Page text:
Right around the time analysts gave up trying to predict the bottom for oil prices, the all-important commodity mounted a strong comeback.
In fact, oil's recent reversal is leading to predictions that the commodity has finally bottomed and is poised for a "V-shaped recovery," which means it could rise so fast that its price chart forms the letter V.
What's more, many asset managers have started to say it's safe to go back into oil stocks and, in some cases, are forecasting such stocks will be 2015's best investments.
Those are bold claims, and they could be right. But I doubt it.
Simply put, the fundamentals behind the bear market in oil haven't changed much: there are still too many factors that could weigh on oil prices in coming months. Indeed, there are at least four reasons why it's probably far too soon to call a bottom in oil and why prices could still set new lows before heading consistently higher.
1. Production Far Outpaces Demand
Plunging oil is prompting many U.S. energy firms to cut output. Oilfield services firm Baker Hughes, Inc. (NYSE: BHI) notes that during the last week of January, the number of oil rigs in service fell by 128 to 1,937. There are now 25% fewer domestic oil rigs in service than were active just four months ago. Rig counts are considered good indicators of future oil production, and the sharp drop is a hint supplies could soon diminish.
However, rig counts haven't fallen nearly enough to reverse overproduction issues, say Citigroup analysts, who estimate a current global oversupply of 1-to-1.5 million barrels per day. In fact, U.S. production is still on an upswing and hit an all-time high of 9.3 million barrels per day the week of January 23, according to CNNMoney. It's projected to peak next year at nearly 10 million barrels daily.
Saudi Arabia, Kuwait and other key members of OPEC keep ramping up production as well: OPEC output increased by an average of 160,000 barrels per day in January. OPEC is loath to cut production in order to retain market share.
2. Stockpiles Are Surging
The cutback in U.S. drilling activity has yet to make a dent in supplies. The Energy Information Administration (EIA) said in late January that U.S. oil inventories rose 10.1 million barrels, the largest one-week gain in 14 years. At just more than 413 million barrels, U.S. stockpiles are now at around 80-year highs, according to the Wall Street Journal.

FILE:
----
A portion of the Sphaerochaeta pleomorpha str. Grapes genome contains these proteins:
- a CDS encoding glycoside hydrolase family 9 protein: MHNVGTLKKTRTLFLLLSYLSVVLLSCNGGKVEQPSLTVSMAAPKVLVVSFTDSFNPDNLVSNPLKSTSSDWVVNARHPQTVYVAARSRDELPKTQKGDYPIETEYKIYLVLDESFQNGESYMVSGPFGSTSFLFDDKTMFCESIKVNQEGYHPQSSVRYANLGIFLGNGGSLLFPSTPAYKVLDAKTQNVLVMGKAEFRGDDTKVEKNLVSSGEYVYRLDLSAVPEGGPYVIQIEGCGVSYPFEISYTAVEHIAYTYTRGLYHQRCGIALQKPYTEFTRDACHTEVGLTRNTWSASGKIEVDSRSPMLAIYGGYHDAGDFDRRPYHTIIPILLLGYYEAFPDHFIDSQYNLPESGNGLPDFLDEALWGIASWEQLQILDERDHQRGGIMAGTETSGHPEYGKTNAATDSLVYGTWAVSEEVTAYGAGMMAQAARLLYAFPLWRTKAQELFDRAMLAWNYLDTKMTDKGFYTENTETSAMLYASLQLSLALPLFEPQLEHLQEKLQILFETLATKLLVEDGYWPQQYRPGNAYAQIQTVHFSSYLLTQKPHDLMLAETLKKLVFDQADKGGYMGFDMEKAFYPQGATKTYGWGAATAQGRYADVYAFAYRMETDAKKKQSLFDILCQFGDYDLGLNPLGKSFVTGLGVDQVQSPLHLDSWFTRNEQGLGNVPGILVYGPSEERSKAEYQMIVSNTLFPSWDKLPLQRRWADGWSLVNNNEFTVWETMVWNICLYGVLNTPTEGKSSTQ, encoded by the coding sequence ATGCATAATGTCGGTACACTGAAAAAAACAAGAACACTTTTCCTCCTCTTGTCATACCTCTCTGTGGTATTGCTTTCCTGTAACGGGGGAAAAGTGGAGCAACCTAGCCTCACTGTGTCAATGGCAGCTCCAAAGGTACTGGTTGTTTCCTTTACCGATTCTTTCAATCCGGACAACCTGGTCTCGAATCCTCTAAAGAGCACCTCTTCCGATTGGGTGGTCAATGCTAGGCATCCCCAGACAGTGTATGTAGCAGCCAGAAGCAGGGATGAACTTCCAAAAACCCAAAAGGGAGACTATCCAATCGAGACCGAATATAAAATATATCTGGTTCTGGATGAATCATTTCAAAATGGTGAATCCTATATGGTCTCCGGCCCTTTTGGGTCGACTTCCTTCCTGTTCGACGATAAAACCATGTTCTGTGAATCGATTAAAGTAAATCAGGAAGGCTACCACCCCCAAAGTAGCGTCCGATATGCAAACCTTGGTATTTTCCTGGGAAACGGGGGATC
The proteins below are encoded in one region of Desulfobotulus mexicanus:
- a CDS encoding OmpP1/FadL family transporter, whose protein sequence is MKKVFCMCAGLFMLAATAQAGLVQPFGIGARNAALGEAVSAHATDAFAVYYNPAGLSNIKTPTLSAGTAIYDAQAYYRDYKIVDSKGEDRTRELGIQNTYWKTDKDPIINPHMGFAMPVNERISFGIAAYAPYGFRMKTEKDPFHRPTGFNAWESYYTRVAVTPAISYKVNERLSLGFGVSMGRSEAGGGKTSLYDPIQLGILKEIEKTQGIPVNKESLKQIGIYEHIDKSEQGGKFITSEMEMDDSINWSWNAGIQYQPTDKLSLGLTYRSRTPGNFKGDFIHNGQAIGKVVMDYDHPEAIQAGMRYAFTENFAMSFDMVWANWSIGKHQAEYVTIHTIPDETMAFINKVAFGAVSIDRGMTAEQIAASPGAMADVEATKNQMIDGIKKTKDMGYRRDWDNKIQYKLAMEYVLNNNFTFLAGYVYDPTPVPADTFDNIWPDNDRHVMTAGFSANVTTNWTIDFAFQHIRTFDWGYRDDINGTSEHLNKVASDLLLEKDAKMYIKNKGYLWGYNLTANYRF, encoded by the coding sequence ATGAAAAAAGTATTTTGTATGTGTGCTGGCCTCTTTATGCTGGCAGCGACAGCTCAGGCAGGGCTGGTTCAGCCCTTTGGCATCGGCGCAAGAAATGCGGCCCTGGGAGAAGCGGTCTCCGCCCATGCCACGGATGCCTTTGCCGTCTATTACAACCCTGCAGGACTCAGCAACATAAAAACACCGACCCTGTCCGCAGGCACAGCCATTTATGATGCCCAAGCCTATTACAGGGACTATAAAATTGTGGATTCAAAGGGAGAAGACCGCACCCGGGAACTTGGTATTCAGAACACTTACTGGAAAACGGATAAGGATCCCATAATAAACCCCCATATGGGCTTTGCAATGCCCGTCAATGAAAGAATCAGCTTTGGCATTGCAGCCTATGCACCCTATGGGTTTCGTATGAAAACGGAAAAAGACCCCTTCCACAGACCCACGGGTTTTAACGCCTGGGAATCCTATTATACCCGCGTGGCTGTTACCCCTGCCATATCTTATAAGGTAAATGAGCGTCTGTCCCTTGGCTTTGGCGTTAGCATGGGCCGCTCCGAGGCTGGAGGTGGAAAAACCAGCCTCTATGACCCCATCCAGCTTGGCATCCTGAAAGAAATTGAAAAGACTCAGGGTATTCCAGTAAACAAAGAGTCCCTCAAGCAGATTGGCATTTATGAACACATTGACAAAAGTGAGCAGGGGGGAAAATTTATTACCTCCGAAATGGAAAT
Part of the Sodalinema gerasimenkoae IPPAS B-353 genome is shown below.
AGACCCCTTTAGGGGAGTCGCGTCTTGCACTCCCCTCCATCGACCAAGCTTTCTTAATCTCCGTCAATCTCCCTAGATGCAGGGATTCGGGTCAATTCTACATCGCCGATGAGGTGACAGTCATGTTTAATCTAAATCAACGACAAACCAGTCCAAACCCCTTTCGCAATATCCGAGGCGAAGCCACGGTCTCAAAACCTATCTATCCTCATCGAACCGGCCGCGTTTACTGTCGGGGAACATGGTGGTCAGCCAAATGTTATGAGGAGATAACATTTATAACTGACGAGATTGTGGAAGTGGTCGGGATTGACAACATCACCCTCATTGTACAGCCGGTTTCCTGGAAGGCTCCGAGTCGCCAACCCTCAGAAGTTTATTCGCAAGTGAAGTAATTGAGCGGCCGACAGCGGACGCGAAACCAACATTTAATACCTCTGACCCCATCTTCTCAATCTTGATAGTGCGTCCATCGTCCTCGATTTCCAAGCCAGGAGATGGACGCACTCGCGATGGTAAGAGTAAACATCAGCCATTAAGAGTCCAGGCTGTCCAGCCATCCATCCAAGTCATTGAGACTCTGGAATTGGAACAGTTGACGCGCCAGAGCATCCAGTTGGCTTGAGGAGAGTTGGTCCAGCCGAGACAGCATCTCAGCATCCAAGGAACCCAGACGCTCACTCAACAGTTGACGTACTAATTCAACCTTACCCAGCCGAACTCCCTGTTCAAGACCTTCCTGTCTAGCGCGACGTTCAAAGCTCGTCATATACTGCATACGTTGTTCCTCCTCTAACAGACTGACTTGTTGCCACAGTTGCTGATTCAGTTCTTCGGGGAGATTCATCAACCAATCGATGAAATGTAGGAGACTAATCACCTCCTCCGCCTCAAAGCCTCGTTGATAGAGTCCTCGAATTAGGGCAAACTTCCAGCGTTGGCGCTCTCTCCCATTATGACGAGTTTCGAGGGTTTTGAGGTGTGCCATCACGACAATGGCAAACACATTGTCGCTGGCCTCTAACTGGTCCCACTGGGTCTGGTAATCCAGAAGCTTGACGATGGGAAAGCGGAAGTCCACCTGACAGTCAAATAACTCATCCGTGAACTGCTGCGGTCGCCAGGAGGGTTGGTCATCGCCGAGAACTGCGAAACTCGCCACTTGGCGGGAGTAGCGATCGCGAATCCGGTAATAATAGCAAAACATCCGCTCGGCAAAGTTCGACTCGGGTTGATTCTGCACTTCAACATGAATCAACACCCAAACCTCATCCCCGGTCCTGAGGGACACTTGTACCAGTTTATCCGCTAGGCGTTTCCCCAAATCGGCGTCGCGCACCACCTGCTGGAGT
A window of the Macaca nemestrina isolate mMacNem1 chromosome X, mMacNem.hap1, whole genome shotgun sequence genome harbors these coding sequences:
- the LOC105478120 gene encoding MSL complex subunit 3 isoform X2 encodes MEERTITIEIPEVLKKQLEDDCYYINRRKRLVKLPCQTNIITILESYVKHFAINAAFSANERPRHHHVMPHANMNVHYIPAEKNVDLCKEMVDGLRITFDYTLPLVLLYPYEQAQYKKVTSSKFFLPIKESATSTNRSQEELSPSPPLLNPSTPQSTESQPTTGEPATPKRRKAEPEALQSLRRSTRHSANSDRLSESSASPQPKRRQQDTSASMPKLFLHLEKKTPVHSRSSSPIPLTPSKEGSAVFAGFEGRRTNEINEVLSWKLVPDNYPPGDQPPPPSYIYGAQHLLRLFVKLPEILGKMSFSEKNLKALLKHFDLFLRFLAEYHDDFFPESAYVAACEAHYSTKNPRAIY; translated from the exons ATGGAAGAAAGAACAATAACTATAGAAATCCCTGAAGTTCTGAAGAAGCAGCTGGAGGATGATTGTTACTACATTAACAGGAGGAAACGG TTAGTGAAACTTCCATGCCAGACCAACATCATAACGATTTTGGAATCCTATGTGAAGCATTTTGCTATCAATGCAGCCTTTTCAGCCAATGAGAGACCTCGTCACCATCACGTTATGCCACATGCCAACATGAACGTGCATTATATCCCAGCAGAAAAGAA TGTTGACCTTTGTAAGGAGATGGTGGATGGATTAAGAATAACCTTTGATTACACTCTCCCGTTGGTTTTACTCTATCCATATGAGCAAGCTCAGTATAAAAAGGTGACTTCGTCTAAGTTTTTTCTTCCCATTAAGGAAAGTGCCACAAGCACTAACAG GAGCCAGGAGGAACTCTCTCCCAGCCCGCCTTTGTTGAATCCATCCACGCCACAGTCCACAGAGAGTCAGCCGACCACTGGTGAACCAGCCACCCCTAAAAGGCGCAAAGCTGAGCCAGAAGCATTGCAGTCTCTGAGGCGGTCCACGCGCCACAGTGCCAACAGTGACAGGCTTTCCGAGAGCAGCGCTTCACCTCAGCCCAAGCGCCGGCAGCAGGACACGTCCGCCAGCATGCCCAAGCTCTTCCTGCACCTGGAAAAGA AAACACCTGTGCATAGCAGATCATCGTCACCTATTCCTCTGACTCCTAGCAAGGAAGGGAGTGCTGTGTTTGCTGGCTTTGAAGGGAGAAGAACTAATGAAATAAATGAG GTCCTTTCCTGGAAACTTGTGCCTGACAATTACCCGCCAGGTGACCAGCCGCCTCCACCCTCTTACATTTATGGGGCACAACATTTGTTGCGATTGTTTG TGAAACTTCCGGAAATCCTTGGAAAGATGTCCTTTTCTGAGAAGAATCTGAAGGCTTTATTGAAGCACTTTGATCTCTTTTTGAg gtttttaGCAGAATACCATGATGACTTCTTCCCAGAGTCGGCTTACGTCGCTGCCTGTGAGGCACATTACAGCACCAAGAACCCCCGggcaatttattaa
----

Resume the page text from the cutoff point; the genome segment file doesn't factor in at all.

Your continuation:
It's unclear if the strike by crude oil refinery workers represented by the United Steelworkers union is worsening stockpile overgrowth, but it could be. A good portion of the nation's gasoline (an estimated 10%) comes from the refineries affected by the strike. So extended interruption of their operations may mean substantially more crude than usual will remain in inventory.
3. The Imports Keep Coming
U.S. crude oil imports have actually been slipping, most recently by about 204,000 barrels per day in the week ended January 23. However, imports are still quite robust overall, now averaging roughly 7.4 million barrels a day -- not far off 2013's daily average of 7.7 million barrels.
And they're not even down across the board. Volume from Canada, by far the largest crude importer to the United States, has lately been above three million barrels per day, versus 2.6 million barrels daily in 2013.
4. Demand Could Be Falling
Although oil's problems are widely blamed on oversupply, there are also ample signs that global demand may be waning. Many point to the slowing economy of China, which overtook the United States as the world's largest energy consumer years ago.
While initially most pronounced in the vast manufacturing and real estate sectors, China's growth issues have also spread to its services sector, which had been a bright spot, but recently saw its rate of expansion fall to a one-year low. Also, China carries a massive debt load that's nearing 300% of GDP.
There have been some worrisome developments in the United States, too, including large drops in durable goods orders during the past six months. Further anecdotal reports point to slowing corporate earnings growth, declines in measures of manufacturing activity and weaker-than-expected consumer spending.
Globally, Europe and Japan are facing the specter of deflation and recession. Russia is already in recession, and the outlook for that country remains bleak in the face of the ruble crisis and continued Western sanctions over the Ukraine situation. Global economic forecasts call for moderate growth at best this year, with the projected expansion rate of 3.2%, falling well short of the 4.8% growth the IMF originally targeted for 2015 a few years ago.
Risks To Consider: Along with the other factors I've described, the strong U.S. dollar is placing heavy downward pressure on oil prices, since the commodity is priced in dollars. What's more, Societe Generale analyst Albert Edwards warns that overall deflationary pressures are much worse in the United States than most investors realize. The strong dollar is contributing to this.
Action To Take -- Sit tight and wait for the oil rout to finish playing out before buying oil-related stocks or exchange-traded funds. Even though oil has rebounded, Citigroup analysts see plenty of potential for the price to reverse course and fall far further, perhaps to as low as $30 a barrel. If you're a risk taker, you might consider shorting an oil ETF such as the United States Oil ETF (NYSE: USO) or an energy sector ETF such as the Energy Select Sector SPDR (NYSE: XLE).
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